Personally I love Wikipedia and have dabbled in editing various entries in it in areas where I have some reasonably expert knowledge over many years and can still see some fragments of my edits from many years ago in the much expanding encyclopedia.
But I have also recognised for years that there are some serious biases in it: and let me give you a few examples…
Many years ago I stumbled across the entry for Sasolberg – an industrial town in the Free State province of South Africa. This town paid a highly significant part in the modern history of South Africa – for it was here in 1980 that the cadres of Umkhonto we Sizwe (MK), the armed wing of the African National Congress, signalled to the world – and more importantly to every South African – that things were different now, by blowing up one of the highest profile parts of the apartheid regime’s efforts to evade a spreading oil embargo, an oil fabrication plant.
But repeated efforts to get this into the Wikipedia article were resisted and eventually reduced to one sentence – and a cursory look across the very thin entries on South Africa show, to me at least, a systematic bias against the ANC.
For another South African example have a look at the entry on the Soweto Uprising – surely one of the most significant events in the country’s history whatever way you look at it but only given a very short entry.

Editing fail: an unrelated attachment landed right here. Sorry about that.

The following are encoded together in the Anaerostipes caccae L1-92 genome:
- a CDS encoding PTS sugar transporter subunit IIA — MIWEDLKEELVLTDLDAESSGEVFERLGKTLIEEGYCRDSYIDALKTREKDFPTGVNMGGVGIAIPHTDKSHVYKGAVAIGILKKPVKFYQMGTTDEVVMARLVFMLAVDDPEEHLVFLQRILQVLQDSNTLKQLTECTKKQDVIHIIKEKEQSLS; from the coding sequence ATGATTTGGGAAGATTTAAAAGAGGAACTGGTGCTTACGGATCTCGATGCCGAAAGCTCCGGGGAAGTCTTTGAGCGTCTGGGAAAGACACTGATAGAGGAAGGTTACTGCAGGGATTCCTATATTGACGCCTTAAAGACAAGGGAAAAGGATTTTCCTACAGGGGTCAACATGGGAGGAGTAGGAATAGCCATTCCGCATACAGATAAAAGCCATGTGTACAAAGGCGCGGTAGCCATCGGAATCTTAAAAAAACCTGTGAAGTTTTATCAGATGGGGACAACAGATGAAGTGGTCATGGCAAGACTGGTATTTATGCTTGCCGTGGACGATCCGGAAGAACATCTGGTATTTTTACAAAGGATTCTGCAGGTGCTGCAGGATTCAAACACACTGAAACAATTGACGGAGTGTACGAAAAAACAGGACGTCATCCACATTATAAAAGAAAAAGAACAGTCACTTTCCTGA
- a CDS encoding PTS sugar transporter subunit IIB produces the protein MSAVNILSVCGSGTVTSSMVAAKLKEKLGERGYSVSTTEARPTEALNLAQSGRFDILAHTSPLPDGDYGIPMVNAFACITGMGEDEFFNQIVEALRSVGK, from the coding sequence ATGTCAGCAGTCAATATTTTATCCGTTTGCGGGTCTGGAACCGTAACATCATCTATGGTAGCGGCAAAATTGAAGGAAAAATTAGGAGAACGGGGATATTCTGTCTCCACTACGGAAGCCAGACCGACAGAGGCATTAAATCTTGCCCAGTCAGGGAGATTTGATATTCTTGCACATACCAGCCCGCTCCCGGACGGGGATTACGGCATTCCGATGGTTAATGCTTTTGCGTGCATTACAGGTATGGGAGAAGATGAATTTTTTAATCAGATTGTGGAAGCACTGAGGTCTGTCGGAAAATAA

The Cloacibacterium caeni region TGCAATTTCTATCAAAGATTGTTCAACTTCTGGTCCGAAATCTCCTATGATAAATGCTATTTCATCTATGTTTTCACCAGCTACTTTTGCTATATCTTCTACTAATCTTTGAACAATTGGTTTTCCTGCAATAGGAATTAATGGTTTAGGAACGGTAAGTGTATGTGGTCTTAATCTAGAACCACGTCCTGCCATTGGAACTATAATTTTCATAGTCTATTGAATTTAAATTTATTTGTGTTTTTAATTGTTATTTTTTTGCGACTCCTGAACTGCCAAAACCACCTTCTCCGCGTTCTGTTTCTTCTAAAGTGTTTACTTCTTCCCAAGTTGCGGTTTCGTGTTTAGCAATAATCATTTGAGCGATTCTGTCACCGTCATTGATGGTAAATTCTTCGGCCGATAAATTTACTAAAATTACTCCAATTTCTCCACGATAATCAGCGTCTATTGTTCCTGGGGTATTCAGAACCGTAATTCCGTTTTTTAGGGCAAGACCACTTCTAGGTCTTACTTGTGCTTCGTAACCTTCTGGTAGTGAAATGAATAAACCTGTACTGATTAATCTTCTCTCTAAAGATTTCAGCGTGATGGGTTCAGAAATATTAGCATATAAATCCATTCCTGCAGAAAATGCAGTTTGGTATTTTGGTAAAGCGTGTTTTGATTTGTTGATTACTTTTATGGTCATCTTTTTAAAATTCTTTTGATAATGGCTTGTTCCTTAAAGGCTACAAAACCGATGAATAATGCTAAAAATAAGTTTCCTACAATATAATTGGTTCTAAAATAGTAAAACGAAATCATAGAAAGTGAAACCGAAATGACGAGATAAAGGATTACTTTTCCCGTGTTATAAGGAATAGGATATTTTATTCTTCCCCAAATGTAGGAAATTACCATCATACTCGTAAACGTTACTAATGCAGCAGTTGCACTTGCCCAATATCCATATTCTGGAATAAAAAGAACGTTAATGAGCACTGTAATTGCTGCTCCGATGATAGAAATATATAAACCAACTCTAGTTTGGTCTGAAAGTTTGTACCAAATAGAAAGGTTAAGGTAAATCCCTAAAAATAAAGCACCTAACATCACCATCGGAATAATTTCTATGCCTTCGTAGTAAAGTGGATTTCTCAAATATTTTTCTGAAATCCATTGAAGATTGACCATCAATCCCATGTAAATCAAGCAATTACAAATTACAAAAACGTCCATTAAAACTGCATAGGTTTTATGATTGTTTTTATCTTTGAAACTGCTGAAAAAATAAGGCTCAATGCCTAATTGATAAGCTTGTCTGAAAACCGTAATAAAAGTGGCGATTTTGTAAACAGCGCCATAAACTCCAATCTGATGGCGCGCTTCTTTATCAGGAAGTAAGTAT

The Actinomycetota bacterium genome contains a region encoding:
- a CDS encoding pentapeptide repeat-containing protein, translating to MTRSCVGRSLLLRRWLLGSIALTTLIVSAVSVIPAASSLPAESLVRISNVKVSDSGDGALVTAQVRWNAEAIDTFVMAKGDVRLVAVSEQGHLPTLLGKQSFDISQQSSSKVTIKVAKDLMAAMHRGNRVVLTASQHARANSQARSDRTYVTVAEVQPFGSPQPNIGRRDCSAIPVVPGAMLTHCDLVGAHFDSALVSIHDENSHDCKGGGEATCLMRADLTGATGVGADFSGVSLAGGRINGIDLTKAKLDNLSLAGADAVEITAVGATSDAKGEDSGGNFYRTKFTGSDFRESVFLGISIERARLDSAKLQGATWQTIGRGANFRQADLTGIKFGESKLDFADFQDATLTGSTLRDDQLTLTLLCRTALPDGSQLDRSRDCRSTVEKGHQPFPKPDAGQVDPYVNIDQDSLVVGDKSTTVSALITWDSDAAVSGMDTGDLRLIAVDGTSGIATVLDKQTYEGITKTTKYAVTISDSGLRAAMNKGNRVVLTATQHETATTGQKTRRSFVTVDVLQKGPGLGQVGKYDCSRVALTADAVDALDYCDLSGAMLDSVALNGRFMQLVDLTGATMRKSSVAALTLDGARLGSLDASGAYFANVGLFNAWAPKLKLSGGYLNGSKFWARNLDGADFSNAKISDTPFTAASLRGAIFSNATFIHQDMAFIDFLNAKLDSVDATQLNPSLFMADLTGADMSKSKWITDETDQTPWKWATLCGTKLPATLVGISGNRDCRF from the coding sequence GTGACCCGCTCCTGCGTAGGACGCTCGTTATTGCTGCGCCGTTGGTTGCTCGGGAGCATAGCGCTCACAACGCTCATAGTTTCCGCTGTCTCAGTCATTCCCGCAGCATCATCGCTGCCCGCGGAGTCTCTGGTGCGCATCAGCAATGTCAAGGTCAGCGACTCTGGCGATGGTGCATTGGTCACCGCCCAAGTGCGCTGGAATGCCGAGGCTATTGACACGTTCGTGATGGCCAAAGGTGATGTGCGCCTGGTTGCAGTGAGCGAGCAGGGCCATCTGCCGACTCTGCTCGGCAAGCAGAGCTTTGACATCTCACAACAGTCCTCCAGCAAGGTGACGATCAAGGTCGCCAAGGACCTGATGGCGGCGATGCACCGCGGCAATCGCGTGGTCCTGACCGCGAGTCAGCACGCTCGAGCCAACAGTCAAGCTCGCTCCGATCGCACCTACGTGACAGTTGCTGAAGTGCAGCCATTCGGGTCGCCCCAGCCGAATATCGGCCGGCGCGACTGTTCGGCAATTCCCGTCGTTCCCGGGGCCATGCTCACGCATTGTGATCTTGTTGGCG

Things are getting better – there are now quite a large range of articles on South Africa’s liberation struggle, when only four or five ago there were very few.
But, as a recent article in the New Scientist points out, Wikipedia has a real blind spot when it comes to covering to Africa – there are more articles on “Middle Earth” than many African states and there are perhaps 10 times as many wikipedia edits (in any language) originated in the United Kingdom than in all of Africa.
And that’s not the only problem – 91% of Wikipedia editors are male and, of course, that is contributing to Wikipedia’s growing reputation as the home of the same sort of maladjusted and poor socialised individuals who inhabit various parts of the “open source” software world.
One thing the article does not cover is the high rate of articles on the encyclopedia that are clearly being edited by the subject (or their paid agents) – or their partners: have a look at Scottish independence supporting tax exile Jim McColl‘s entry and the entries made by “Shona7” – Jim McColl’s wife happens to be called Shona, that’s all I am saying!
- 50 more of Wikipedia’s most interesting articles (titifoti.wordpress.com)
- School of Open offers free Wikipedia course (wikimedia.org)
- The Economist explains: Who really runs Wikipedia? (economist.com)
- Who speaks for the women of Wikipedia? Not the women of Wikipedia. (hastac.org)
- Live map of recent changes to Wikipedia articles is mesmerizing (arstechnica.com)